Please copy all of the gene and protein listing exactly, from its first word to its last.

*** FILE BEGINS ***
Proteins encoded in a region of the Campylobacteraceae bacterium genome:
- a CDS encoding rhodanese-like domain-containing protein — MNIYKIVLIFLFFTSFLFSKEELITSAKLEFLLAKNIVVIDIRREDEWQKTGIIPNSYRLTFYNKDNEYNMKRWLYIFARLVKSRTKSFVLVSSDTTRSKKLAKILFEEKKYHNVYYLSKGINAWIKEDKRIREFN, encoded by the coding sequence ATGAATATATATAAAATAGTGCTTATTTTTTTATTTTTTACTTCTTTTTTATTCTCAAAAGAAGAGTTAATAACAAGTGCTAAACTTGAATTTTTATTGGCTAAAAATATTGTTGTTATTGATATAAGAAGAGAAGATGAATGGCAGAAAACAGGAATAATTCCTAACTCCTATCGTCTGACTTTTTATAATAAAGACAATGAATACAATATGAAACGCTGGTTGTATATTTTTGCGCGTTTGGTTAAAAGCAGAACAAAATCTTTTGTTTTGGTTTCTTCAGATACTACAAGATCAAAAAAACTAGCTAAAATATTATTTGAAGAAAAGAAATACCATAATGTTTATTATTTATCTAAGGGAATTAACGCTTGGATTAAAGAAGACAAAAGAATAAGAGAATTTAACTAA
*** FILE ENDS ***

Proteins encoded in a region of the Campylobacteraceae bacterium genome:
- a CDS encoding rhodanese-like domain-containing protein — MNIYKIVLIFLFFTSFLFSKEELITSAKLEFLLAKNIVVIDIRREDEWQKTGIIPNSYRLTFYNKDNEYNMKRWLYIFARLVKSRTKSFVLVSSDTTRSKKLAKILFEEKKYHNVYYLSKGINAWIKEDKRIREFN, encoded by the coding sequence ATGAATATATATAAAATAGTGCTTATTTTTTTATTTTTTACTTCTTTTTTATTCTCAAAAGAAGAGTTAATAACAAGTGCTAAACTTGAATTTTTATTGGCTAAAAATATTGTTGTTATTGATATAAGAAGAGAAGATGAATGGCAGAAAACAGGAATAATTCCTAACTCCTATCGTCTGACTTTTTATAATAAAGACAATGAATACAATATGAAACGCTGGTTGTATATTTTTGCGCGTTTGGTTAAAAGCAGAACAAAATCTTTTGTTTTGGTTTCTTCAGATACTACAAGATCAAAAAAACTAGCTAAAATATTATTTGAAGAAAAGAAATACCATAATGTTTATTATTTATCTAAGGGAATTAACGCTTGGATTAAAGAAGACAAAAGAATAAGAGAATTTAACTAA